Saturday, March 17, 2007

Free for the asking: the over-the-range microwave that thinks it's a Web browser

We are replacing a Sears Kenmore Elite over-the-range microwave oven / vent. It is perfectly functional and high-wattage but it has a cosmetic flaw.

The main problem is that it is circa 1997, and it thinks it is a Web browser. I am not making this up. The controls include Back, Home, and Favorites buttons, and a rotating knob that serves the mouse function.

It was designed by Whirlpool in the heyday of Netscape Navigator. I met two young designers from Whirlpool at World Usability Day at MSU and they swear they are not responsible; they joined the company after that horrible mistake. Even the model name says 90s Web; it is Navigator. It's damn confusing to operate.

So my wife hates it. She curses whenever she warms milk for the cat.

The cosmetic flaw is a crack in the plastic fascia. You could probably order the part, but parts for this thing are expensive. The light bulbs to illuminate the range are like $50 each, but I bought two spares and they come with the package.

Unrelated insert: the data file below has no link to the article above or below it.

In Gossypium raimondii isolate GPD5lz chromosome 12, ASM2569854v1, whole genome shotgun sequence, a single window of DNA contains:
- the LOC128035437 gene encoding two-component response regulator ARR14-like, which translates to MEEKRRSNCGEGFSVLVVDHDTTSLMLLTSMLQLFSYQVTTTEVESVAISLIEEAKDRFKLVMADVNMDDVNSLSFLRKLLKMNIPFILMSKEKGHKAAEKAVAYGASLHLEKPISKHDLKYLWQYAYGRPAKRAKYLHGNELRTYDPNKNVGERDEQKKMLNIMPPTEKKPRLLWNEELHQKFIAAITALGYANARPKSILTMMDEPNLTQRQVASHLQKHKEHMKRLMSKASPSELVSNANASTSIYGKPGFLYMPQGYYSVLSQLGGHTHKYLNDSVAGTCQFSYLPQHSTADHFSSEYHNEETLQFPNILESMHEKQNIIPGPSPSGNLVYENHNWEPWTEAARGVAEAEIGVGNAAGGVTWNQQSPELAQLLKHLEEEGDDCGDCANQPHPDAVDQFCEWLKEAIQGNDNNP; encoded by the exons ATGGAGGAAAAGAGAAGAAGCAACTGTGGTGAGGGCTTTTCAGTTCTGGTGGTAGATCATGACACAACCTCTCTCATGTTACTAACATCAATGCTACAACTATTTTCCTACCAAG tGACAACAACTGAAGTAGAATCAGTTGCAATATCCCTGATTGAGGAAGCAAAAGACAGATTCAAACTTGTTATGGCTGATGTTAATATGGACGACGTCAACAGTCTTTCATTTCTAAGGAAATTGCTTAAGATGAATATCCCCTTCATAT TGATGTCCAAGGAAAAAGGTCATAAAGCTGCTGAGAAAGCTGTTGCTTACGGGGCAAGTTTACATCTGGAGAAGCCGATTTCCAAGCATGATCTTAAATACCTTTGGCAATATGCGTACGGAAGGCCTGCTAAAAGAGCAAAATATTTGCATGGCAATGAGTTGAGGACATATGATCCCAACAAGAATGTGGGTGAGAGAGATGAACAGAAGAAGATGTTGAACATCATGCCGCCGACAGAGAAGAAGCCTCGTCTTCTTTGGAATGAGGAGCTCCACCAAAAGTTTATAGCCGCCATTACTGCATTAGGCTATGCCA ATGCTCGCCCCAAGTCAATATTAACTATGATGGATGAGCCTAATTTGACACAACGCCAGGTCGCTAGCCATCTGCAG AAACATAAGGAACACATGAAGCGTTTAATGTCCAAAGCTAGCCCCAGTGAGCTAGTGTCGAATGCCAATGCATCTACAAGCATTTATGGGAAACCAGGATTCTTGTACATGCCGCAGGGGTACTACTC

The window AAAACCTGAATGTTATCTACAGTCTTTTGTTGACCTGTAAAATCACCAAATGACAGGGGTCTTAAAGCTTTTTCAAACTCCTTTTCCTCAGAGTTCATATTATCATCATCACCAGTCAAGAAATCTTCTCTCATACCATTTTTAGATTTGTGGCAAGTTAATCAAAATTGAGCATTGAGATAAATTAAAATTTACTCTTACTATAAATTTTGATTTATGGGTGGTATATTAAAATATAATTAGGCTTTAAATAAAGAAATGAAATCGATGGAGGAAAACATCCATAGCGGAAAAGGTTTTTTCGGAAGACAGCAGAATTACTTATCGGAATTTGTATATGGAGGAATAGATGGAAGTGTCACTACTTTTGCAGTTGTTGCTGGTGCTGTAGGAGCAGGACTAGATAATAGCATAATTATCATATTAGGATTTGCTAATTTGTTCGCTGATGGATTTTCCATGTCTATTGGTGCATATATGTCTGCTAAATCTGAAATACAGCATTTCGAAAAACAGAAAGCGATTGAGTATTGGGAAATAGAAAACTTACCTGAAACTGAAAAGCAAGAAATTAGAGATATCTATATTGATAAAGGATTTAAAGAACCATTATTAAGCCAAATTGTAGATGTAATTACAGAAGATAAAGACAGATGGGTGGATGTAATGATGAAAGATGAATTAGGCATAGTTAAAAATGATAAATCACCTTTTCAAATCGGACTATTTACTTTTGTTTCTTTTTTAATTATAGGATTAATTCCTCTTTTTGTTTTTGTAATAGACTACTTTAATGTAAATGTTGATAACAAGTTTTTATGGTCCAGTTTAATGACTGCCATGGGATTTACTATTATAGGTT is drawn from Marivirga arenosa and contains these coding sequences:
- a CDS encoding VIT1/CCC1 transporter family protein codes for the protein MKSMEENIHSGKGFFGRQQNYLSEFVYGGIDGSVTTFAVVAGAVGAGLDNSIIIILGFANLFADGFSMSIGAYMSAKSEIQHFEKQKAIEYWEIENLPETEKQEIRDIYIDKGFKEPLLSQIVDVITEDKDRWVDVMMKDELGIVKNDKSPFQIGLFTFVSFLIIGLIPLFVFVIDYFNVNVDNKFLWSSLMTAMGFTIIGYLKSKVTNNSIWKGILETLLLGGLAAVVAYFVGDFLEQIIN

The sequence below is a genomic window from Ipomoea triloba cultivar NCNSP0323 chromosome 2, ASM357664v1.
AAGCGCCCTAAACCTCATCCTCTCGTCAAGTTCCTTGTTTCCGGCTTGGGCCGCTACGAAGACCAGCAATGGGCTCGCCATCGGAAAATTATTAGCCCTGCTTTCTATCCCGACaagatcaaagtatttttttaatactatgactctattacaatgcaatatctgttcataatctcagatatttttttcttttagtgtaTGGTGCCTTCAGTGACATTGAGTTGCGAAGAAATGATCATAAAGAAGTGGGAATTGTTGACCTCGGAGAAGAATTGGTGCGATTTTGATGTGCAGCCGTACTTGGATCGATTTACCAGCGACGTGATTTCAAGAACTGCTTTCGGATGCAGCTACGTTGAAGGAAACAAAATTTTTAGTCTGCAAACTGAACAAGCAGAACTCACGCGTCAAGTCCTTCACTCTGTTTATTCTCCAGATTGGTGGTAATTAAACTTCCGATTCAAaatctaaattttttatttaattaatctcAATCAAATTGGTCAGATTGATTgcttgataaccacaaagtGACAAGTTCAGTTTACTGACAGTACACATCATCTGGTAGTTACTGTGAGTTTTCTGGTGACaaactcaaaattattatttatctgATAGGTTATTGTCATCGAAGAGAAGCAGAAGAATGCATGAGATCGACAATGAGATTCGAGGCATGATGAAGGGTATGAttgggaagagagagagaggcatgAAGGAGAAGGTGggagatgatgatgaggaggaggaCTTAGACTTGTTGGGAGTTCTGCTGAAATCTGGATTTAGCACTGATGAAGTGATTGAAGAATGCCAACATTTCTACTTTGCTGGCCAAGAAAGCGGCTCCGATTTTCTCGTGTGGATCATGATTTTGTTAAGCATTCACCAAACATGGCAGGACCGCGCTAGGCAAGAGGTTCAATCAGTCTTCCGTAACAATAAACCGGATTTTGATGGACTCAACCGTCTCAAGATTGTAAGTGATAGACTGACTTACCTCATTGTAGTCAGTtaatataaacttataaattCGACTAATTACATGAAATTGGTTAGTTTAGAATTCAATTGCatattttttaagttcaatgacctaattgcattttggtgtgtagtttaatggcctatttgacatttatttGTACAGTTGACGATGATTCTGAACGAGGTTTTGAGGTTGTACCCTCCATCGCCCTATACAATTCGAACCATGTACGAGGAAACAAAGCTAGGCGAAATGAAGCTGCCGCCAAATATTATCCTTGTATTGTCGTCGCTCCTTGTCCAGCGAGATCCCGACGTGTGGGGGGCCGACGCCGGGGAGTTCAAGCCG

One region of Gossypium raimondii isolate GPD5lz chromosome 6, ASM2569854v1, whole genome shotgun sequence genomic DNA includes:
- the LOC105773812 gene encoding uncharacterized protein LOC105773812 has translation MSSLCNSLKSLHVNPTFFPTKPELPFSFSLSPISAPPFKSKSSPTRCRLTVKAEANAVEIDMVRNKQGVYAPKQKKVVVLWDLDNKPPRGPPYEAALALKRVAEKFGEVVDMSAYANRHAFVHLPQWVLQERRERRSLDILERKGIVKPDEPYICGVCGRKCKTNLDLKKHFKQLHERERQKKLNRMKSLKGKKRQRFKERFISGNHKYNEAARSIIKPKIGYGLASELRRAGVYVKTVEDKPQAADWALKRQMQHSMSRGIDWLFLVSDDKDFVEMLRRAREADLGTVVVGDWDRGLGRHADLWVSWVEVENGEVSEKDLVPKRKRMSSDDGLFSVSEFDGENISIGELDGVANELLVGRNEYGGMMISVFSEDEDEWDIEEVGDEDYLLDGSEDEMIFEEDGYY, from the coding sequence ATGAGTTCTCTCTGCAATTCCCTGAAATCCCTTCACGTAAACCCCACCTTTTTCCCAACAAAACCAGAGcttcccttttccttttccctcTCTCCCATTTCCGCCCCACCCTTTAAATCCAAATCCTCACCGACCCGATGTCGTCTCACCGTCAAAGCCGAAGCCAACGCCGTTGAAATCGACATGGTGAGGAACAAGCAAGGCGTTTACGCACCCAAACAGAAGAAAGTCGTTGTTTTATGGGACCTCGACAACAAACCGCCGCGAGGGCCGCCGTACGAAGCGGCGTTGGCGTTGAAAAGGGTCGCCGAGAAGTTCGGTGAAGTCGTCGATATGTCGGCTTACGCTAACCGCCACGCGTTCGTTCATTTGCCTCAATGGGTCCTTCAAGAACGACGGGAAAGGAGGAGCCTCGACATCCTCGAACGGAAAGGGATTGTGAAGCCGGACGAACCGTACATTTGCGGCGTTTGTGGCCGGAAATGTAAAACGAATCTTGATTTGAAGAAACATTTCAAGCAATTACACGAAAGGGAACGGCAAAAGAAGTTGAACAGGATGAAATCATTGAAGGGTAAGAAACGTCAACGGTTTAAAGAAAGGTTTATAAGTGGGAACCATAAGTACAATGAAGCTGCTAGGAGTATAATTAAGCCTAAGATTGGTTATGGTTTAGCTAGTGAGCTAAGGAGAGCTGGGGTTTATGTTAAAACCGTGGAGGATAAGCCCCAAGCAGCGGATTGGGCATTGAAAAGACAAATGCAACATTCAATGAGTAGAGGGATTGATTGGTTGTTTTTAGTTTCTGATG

I told the Whirlpool engineers that my favorite microwave is the small Sharp cube I have at work. When you close the door all it exposes is Start and Stop. The Start button starts it. Hit it again and it adds a minute. Hit Stop and it stops. When I visit a foreign microwave and want to warm my hot tea, I always hit the Popcorn button. I think my comments upset the Whirlpool usability experts. I'm sticking to my words -- the best designs make it trivially easy to do the most common tasks.

If you could use this unit, or if you know of a charity that could, it's yours for free.